Aerodynamic drag depends upon several factors, including air pressure in the pipeline, the ratio of capsule cross-sectional area to pipeline cross-sectional area (also known as the blockage ratio), and capsule speed. In preferred embodiments, the system includes a pipeline air evacuation subsystem for providing a vacuum within the pipeline (or, at least, in a section of a pipeline network in which a capsule is to be transported). The level of vacuum utilized in a particular capsule system depends upon system requirements and economics. For example, with pipeline air pressure pumped down to 0.001 atmosphere, aerodynamic drag is lower than electrodynamic drag, even at speeds in excess of 1000 miles per hour, resulting in extremely low energy consumption requirements. This level of vacuum also provides effective thermal insulation, making the capsule especially good for transporting perishable products that must be kept refrigerated.
A section of a pipeline 15 according to an embodiment of the invention is shown, in a side cut-away view, in FIG. 3. The pipeline includes a conductive structure for interacting with the magnet arrays on a moving capsule. Such conductive structure may comprise, for example, narrow loops of conductive material 36, such as aluminum or copper, which line the inside of the pipeline. The loops 36 may define a spacing of, for example, about 4 loops per inch of pipeline length.
Research has shown that lift increases and drag decreases, as the ratio of inductance to resistance in the conductive loops increases (see U.S. Pat. No. 5,733,326—Magnet Levitation System for Moving Objects, Richard F. Post). Therefore, in preferred embodiments, the loops are embedded in an inductive load 32, such as, but not limited to, high-permeability ferrite or laminated transformer iron, for a short section near the top of the pipe 15, to increase inductance without significantly increasing resistance. In other embodiments, inductive load material may be added in other sections of the loops, provided it does not cause detrimental interactions with capsule magnet arrays (see below). In still other embodiments, the conductive loops may be replaced by sheets of conductive, non-magnetic material such as aluminum or copper conforming to the inside of the pipe, or the pipe itself may be composed of such material. When multiple sheets are used, the sheets are separated by electrically insulating material. In addition, parallel slots may be etched or otherwise cut or formed into each sheet to minimize eddy currents that would increase electrodynamic drag and power consumption.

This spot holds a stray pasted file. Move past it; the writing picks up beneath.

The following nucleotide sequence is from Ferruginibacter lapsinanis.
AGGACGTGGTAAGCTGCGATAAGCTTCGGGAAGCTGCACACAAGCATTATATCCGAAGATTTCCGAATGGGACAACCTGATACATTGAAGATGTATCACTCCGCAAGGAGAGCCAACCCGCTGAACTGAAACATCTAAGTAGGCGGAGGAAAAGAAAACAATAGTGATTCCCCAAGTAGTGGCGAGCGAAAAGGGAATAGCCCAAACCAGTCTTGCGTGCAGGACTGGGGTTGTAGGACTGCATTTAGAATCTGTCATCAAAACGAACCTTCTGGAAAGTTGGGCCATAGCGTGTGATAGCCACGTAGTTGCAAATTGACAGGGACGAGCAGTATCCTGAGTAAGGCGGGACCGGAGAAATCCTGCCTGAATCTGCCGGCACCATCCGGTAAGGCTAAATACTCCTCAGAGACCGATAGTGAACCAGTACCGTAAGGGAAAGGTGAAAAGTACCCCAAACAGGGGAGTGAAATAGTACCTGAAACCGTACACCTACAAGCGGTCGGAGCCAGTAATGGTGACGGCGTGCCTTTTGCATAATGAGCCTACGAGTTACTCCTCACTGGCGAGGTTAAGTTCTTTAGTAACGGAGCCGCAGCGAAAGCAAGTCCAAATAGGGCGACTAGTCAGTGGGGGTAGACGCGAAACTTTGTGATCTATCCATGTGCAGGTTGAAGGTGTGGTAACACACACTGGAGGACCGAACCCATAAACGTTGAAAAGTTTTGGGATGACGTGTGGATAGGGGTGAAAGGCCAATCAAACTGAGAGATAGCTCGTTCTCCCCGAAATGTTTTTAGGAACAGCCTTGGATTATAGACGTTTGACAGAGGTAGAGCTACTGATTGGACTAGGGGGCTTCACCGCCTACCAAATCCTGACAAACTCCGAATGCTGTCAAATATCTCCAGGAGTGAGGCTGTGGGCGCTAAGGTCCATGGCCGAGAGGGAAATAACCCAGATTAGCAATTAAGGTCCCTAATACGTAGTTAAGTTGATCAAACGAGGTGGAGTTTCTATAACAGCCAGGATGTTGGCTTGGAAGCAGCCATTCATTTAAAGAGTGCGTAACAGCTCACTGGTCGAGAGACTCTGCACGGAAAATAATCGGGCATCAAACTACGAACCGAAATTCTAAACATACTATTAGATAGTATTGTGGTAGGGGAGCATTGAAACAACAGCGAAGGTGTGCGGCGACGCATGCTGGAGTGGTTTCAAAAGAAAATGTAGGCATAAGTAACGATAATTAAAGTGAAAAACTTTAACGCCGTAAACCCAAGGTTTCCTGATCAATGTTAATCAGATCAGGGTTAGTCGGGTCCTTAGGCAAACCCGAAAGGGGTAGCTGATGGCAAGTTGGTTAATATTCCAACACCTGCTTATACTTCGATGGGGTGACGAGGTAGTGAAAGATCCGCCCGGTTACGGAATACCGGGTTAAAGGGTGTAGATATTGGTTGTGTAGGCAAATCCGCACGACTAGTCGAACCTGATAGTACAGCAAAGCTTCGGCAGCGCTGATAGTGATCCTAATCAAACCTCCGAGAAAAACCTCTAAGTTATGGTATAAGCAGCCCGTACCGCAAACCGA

FIG. 3 also shows a magnetic pole array (such as a magnet array 26 in FIG. 1) traveling through the pipeline 15. The pole array preferably utilizes a configuration sometimes known as a Halbach array, which provides a strong magnetic field on one side (the side closest to the conductive loops) and almost no field on the opposing side. Thus the capsule payload and its contents are not subjected to high magnetic fields from the pole array.